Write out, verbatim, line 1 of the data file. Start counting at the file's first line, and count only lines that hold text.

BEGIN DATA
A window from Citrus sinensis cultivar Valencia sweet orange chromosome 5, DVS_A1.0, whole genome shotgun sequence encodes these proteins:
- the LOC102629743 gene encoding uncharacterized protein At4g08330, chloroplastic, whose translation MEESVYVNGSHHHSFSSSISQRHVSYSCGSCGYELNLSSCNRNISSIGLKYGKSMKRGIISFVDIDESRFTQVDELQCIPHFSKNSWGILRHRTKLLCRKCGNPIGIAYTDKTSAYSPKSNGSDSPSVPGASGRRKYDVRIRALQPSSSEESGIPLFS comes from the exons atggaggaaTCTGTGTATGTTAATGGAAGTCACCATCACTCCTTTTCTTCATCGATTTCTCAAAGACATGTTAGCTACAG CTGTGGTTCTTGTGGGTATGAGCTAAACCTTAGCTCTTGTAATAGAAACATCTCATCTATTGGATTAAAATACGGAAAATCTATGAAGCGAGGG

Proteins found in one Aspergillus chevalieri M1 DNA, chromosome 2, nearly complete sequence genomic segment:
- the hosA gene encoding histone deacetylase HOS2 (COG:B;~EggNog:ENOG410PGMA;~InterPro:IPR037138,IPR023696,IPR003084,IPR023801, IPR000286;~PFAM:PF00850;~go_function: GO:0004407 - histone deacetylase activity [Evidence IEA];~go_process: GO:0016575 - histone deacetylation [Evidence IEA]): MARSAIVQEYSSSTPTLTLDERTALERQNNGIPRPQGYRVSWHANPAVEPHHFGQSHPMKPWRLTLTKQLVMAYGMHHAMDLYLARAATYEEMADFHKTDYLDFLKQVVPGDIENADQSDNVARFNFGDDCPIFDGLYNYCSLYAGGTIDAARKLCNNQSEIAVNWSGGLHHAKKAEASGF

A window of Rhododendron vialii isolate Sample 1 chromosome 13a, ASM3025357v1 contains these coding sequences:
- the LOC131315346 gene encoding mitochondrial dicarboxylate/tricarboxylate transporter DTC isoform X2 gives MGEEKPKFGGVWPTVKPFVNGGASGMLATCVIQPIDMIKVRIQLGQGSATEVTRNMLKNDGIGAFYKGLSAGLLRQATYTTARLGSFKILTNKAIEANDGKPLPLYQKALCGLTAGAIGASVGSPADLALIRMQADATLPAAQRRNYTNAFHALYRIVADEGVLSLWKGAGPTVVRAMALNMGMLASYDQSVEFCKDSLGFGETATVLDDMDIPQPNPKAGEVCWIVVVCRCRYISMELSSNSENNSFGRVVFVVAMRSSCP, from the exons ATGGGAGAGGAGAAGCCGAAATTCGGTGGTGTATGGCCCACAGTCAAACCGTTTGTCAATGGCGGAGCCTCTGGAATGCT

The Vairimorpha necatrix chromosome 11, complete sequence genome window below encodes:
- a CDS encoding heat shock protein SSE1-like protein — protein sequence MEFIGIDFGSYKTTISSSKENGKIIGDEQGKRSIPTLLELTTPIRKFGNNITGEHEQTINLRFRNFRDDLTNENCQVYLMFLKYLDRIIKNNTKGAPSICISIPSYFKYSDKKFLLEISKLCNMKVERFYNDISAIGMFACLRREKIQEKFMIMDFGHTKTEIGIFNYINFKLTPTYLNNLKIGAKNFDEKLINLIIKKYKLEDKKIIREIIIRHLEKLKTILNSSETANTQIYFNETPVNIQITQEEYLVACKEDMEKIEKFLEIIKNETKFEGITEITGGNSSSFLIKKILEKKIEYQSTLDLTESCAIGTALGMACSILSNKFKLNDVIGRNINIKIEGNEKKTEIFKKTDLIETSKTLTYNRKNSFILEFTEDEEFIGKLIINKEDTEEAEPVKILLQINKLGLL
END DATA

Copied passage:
A window from Citrus sinensis cultivar Valencia sweet orange chromosome 5, DVS_A1.0, whole genome shotgun sequence encodes these proteins: